23 Oct Color The Crag ~ The Climbing Culture of Inclusion
At first I was afraid I’d have to say no. When the organizers of the Color The Crag Climbing Festival reached out to me to be the keynote speaker at their second annual event, I was already heavily booked. I was scheduled to make presentations at the Adventure Film Festival in Boulder and the Society for Wilderness Stewardship Workshop in Gunnison in early October. Hurricane Florence had forced the rescheduling of a photo story sharing project in South Carolina to the week before. And I had promised my brothers and sisters that I would help take care of my dad, who’s on home health care in Los Angeles, while they go on a long overdue vacation. But it just so happened I had a 48-hour opening in my travel plans that would allow me to make a stop in Steele, Alabama.
Color the Crag is unlike any climbing festival in the world. Set in the heart of the former Jim Crow South, about 45 miles from Birmingham, the CTCCF is the only event of its kind, organized for people of color by people of color. Put together by the POC affinity groups Brown Girls Climb and Brothers of Climbing, the gathering at Horse Pens 40 has the feel of a family reunion. Black and brown folks from all over the country came together to get their collective climb on. Though all climbing festivals are open to anyone who wants to attend, CTC offers a safe space for folks across the racial spectrum to share their passion for outdoor climbing, to practice their skills, swap stories and build community. Dominated by a culture steeped in white masculinity, gender bias and privilege, rock climbing festivals can be an intimidating space for under represented minorities who are new to the sport. Color the Crag works at stripping away those limitations and opening up a world of possibilities to a new generation of aspiring climbers. They’re creating a culture of inclusion.
My first climbing event was almost 30 years ago. In 1990, the year after I graduated from college, I drove my late model Suzuki Samurai convertible to Park City, Utah for the Snowbird Sport Climbing International World Cup competition. As an African-American kid from L.A. just starting out in climbing I was more than a little nervous to simply show up and get involved. I was afraid I wouldn’t fit in. But attracted by a general call for volunteers to help out during the event I figured I’d make the drive to see what would happen. What did I have to lose?
During the time I spent at Snowbird I met and became acquainted with many people who are still my friends to this day. I met Nancy Prichard Bouchard who now is a freelance journalist and works for Five-Ten and Adidas Outdoor, Alison Osius who is my editor at Rock & Ice Magazine, Bobbi Bensman who is now an outdoor industry sales rep in the Rockies, Kurt Smith who is a sales rep in the South East, Will Gadd who is a prominent adventure writer and filmmaker in Canmore, Alberta and Hans Florine whose book called On the Nose, about his 100th ascent of El Capitan, was released in 2016. It was during that weekend that I also the met Todd Skinner, a good friend who sadly died in a tragic climbing accident on the Leaning Tower in Yosemite in 2006. And of course there was where I met the event’s creator Jeff Lowe who passed away only a few weeks ago after a long battle with a degenerative illness similar to ALS or Lou Gehrig’s Disease.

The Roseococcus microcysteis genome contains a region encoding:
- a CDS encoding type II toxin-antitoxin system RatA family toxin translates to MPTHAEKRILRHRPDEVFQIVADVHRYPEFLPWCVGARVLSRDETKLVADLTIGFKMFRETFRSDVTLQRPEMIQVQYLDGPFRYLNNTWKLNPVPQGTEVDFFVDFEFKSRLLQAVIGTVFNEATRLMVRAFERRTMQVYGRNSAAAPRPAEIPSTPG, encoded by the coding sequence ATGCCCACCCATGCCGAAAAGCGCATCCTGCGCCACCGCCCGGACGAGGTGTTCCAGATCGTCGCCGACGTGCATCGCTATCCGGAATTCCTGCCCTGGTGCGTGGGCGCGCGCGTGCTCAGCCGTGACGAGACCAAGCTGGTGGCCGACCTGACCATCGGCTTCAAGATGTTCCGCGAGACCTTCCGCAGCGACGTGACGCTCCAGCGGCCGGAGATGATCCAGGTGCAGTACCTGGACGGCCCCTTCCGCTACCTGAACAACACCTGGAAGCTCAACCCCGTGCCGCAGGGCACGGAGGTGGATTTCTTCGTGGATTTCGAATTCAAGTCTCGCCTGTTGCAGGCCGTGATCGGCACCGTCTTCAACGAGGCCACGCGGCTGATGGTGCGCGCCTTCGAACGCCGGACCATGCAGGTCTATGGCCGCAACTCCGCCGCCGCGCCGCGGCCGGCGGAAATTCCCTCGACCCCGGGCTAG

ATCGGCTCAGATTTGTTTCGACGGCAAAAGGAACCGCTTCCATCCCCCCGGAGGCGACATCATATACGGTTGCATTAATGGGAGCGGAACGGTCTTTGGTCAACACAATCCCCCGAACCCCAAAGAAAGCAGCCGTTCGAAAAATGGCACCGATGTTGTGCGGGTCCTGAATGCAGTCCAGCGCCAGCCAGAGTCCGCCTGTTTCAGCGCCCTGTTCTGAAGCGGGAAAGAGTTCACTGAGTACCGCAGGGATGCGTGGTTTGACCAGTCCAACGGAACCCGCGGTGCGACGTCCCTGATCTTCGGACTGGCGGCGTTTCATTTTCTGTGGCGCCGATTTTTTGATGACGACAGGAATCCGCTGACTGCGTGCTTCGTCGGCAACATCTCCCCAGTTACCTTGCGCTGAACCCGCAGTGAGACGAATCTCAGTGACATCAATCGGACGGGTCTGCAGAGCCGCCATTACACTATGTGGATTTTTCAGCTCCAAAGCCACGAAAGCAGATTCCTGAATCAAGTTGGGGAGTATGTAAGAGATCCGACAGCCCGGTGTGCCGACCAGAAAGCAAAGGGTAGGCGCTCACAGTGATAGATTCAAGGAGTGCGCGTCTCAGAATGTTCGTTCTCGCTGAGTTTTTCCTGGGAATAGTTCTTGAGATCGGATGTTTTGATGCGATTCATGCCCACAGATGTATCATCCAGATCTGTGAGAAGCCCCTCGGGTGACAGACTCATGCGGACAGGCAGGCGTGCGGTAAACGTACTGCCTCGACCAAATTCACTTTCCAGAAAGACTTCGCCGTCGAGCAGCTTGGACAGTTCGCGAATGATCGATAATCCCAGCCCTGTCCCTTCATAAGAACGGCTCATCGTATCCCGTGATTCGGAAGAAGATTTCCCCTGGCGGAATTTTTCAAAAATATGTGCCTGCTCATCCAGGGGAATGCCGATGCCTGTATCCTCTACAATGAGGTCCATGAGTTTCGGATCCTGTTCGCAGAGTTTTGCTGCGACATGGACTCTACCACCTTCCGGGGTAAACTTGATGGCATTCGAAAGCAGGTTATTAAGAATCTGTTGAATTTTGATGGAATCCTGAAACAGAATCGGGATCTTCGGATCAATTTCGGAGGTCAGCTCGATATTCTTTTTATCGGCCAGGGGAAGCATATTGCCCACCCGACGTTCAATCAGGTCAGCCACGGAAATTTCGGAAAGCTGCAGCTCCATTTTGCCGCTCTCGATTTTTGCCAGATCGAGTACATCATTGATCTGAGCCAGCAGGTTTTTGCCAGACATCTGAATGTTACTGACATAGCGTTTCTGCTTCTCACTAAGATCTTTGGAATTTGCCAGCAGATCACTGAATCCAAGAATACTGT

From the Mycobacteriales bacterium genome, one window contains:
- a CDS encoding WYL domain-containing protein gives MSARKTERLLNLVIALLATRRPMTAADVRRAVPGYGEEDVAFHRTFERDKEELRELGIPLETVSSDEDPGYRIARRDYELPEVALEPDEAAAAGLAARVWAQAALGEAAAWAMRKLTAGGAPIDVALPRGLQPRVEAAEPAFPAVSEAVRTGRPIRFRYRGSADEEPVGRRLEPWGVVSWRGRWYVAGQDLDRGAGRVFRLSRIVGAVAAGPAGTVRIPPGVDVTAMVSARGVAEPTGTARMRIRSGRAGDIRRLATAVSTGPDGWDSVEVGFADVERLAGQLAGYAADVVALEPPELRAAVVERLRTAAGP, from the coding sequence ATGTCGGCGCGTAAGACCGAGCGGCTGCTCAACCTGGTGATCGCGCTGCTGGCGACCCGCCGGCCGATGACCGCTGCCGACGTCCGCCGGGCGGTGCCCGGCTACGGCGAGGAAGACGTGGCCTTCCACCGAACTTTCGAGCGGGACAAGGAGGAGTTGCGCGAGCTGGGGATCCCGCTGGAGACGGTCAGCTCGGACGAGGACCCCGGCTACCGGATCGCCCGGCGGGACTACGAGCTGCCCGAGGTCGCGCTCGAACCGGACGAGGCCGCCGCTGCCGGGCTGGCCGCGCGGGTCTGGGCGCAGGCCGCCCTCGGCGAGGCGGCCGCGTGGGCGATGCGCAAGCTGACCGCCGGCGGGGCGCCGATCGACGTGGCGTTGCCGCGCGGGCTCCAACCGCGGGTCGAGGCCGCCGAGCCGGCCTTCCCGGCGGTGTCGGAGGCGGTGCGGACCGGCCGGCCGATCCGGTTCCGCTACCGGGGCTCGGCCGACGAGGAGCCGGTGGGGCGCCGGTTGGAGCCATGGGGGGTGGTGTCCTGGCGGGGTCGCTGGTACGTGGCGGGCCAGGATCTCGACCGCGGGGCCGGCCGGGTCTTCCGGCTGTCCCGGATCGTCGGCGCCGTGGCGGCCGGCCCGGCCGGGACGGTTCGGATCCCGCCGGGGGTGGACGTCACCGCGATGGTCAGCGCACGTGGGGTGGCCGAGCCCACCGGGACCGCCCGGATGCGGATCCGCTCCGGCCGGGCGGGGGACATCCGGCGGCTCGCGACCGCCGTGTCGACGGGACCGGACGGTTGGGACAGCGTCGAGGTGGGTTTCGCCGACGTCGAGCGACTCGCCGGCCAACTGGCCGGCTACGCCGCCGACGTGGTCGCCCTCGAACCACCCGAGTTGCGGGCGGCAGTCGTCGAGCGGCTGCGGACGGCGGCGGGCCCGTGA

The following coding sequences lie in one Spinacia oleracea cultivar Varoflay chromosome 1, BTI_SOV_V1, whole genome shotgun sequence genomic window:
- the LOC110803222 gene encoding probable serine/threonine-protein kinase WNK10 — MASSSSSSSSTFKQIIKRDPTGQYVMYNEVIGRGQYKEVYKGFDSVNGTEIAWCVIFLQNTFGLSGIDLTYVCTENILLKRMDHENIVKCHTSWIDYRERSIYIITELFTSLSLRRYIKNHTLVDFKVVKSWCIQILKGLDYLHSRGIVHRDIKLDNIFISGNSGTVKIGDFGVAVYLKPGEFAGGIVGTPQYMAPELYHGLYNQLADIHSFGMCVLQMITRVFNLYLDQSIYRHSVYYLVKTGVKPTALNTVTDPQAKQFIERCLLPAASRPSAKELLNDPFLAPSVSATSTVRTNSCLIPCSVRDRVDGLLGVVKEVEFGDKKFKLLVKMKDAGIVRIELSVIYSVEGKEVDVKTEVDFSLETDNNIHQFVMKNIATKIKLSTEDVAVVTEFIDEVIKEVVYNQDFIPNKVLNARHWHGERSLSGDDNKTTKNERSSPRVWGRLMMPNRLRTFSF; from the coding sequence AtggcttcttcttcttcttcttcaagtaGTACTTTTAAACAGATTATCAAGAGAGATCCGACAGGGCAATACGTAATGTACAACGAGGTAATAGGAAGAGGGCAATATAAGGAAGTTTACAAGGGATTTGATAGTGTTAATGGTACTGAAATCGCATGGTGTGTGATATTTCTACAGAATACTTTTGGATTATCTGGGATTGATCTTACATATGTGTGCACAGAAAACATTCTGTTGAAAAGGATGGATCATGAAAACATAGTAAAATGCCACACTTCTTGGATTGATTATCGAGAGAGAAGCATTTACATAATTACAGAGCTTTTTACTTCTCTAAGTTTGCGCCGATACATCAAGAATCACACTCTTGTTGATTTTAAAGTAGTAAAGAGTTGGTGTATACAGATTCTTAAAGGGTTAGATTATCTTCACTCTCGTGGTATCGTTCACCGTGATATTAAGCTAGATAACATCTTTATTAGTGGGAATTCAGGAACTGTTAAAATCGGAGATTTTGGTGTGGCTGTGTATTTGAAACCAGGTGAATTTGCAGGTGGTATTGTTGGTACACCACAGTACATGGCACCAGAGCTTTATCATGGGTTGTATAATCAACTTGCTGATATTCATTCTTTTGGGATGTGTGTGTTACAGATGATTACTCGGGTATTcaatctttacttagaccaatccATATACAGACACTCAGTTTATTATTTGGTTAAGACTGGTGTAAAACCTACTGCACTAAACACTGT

It’s safe to say. That first climbing event helped me to establish many of the long-standing relationships that began my career in the outdoor industry. At Snowbird I also met Ann Krcik who, while I was at The North Face in the early 90’s, became my first professional mentor. She also passed away this year after a tough fight with cancer. Among the many things that I learned from Ann was the importance of paying forward the support and kindness you receive from other people. She went out of her way to make feel welcome and supported my ambitions to become the outdoor professional I am today. How could I do any less?
As I looked out over the crowd at Color The Crag I thought back to that young man who believed that he might find a place in the world of adventure. I imaged that everyone there might one day go on an expedition, write a story, design a product or start a company with someone they only just met. Even though I recall being the only person of color at Snowbird in 1990 I know that I belonged there and I was encouraged by all those around me to fully participate. We must continue to do that today.
In the years since I first put on climbing shoes, a harness and a chalk bag the number of black and brown faces in the outdoor industry has slowly grown. With the rise of urban climbing gyms there has emerged a thriving community of climbers that includes people of color. Though many show up at the other climbing festivals and events around the country Color The Crag offers a special setting that allows those who attend to unapologetically be themselves and celebrate their heritage of exploration and adventure. From that climbing culture of inclusion will one day come the remarkable innovations of our industry that have yet to be discovered. As a 30-year veteran of the outdoor industry I am now part of its history. But with so many bright and aspiring young climbers of color taking their place on the rock walls, boulder fields and crags of this exciting new landscape, I look forward to seeing them fulfill the promise of tomorrow. I can only image what everyone who came this year will accomplish in the future.